Kim Webby’s background in investigative journalism is put to riveting use in this documentary about Tame Iti and the Urewera Four, taking a criminal case of national interest to explore a greater social issue.
Screened as part of NZIFF 2015
|Aug 10|| |
|Aug 11|| |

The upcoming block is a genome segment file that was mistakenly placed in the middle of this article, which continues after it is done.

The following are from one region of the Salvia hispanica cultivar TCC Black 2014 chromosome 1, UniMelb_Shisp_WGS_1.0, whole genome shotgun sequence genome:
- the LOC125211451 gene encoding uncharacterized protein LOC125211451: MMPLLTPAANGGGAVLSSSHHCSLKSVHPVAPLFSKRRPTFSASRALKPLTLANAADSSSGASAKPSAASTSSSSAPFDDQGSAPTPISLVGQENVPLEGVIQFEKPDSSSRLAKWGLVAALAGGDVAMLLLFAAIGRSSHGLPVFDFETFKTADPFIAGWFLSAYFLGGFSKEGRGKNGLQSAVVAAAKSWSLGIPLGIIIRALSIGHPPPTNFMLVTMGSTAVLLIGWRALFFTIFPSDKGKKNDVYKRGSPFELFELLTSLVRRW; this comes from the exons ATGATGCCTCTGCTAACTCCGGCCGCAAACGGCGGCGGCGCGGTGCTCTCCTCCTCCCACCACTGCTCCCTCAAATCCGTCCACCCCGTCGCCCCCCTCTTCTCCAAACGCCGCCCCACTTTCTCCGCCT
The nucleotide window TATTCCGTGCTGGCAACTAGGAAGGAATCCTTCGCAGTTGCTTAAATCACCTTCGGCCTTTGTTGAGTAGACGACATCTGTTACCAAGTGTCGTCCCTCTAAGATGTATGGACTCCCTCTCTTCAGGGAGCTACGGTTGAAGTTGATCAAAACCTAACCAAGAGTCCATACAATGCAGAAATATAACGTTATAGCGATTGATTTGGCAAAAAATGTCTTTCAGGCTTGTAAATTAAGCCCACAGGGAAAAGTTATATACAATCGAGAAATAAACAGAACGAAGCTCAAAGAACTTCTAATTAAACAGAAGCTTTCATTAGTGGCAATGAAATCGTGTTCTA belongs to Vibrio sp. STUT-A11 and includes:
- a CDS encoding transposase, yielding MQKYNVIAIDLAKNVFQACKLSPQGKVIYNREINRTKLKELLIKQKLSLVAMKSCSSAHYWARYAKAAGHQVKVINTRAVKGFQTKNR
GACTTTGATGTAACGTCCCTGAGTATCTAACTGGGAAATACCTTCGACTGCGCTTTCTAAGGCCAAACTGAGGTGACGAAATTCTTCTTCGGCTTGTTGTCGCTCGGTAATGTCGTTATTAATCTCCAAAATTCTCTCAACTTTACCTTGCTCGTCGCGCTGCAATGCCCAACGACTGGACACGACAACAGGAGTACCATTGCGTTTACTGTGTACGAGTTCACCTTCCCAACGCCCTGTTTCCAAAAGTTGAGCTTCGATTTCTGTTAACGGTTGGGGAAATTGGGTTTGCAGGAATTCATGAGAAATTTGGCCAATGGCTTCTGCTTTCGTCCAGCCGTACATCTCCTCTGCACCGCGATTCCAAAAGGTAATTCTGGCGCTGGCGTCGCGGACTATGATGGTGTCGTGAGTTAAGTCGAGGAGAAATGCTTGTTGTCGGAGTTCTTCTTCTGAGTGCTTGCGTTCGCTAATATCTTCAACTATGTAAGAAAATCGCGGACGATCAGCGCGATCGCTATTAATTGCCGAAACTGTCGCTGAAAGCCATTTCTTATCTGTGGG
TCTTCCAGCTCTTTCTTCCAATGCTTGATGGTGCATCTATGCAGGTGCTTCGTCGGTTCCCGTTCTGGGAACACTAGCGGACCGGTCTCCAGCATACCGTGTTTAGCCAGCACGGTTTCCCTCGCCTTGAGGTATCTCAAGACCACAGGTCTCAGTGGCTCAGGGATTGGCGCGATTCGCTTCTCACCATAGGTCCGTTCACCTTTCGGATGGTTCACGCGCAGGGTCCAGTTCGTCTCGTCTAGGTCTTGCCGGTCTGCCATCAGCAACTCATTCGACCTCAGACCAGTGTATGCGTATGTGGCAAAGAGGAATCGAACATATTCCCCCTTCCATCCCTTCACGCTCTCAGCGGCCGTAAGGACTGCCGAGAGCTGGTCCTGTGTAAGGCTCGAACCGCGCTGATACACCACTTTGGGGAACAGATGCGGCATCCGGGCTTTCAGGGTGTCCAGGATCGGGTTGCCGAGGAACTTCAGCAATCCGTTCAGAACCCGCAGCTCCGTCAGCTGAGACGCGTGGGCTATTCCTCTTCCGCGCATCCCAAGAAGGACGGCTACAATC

There’s an enlightening and moving portrait of Tūhoe activist, artist and kaumātua Tame Iti at the heart of Kim Webby’s film about the trial of the ‘Urewera Four’ and its aftermath. She outlines the perils of surveillance in her account of the trial, in which Iti and three others were accused of plotting terrorist activities after an alleged paramilitary training camp was discovered by police in the Urewera in 2007. Charting his youth as a young activist through to his perspective on the polarising trial, the film offers us a rich, multifaceted portrait of the man, peppered by both his warm humanism and his rightly embittered philosophy. Employing Iti’s legal quandary as a microcosm of the tension between Ngāi Tūhoe and the Crown, Webby observes a people who never lose their integrity or vital sense of independence despite the long shadows of injustice. A startling and engaging companion piece to the more contemplative Ever the Land, The Price of Peace reveals a national failure of maddening proportions, culminating in an emotionally cathartic denouement that’s deeply personal in scale – yet crucially hopeful in its historic significance.